PJM gas capacity exceeds coal for first time
Washington, 2 June (Argus) — Natural gas has edged out coal as the fuel with the most installed generating capacity in the PJM Interconnection for the first time.
The installed capacity from gas generators in PJM totaled 54,600MW in May, about 7pc more than the 50,900MW of installed capacity that came from coal. That marks a substantial reversal from last year, when coal had 12pc more installed capacity than gas.
Installed capacity refers to the nameplate summer capacity of a resource that can be delivered onto the grid. Coal is losing share to gas in PJM, the largest US electric grid, and other parts of the country amid a wave of retirements at plants not being retrofitted to comply with new Environmental Protection Agency emissions rules, namely the mercury and air toxics standards that took effect in April.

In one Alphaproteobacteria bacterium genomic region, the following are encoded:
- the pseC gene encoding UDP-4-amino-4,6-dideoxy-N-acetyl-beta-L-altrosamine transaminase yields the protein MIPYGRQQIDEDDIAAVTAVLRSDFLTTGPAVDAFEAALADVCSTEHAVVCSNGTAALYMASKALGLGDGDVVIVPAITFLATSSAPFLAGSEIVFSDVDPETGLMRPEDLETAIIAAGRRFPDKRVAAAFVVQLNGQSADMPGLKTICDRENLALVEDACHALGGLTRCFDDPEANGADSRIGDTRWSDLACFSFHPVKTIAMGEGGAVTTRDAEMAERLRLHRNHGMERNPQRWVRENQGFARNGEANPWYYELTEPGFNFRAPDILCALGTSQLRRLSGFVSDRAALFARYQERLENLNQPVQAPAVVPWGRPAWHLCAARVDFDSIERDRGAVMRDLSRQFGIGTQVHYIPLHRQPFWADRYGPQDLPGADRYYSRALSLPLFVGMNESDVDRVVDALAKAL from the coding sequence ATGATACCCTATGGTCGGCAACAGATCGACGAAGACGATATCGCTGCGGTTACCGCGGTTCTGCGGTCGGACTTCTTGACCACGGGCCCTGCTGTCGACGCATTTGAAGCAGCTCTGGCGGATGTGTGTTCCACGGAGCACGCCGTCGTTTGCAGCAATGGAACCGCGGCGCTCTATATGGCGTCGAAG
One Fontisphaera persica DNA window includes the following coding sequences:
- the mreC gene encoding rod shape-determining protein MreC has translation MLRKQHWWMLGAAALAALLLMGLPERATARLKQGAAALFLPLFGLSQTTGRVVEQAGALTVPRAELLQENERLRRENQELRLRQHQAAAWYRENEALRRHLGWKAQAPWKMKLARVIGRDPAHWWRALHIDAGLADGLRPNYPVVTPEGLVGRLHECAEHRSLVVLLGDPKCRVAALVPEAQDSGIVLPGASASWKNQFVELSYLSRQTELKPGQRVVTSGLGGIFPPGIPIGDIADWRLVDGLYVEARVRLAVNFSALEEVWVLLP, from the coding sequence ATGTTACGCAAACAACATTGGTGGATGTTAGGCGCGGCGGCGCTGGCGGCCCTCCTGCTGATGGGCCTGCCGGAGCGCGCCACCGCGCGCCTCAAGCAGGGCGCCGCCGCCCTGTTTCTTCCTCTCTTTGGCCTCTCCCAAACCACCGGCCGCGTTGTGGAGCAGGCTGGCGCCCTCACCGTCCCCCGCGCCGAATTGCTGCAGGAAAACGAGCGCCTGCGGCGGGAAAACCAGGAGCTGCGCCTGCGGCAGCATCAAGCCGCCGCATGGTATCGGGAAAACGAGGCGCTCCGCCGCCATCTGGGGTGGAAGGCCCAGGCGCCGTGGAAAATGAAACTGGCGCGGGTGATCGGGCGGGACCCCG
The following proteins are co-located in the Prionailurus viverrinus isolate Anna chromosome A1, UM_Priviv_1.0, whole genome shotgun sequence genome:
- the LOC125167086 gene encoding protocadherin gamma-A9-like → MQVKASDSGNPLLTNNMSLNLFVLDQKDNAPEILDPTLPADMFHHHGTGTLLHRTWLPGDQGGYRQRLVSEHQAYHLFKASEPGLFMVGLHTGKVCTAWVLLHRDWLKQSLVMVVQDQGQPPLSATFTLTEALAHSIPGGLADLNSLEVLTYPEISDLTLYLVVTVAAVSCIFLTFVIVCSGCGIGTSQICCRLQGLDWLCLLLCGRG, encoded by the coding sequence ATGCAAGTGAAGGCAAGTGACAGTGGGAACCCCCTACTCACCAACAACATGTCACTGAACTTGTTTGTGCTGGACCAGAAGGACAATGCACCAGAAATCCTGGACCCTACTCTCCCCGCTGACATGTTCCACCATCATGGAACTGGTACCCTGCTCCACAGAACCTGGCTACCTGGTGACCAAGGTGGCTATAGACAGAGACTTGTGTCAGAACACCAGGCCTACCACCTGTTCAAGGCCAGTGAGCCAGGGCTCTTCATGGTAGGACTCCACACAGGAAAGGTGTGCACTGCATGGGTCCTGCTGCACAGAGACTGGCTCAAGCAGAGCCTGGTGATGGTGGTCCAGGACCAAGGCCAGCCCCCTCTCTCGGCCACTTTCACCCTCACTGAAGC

Another factor has been competition from low natural gas prices and renewables. A number of coal plants retired before the 1 June start of PJM’s 2015-16 capacity year, chief executive Terry Boston said last week.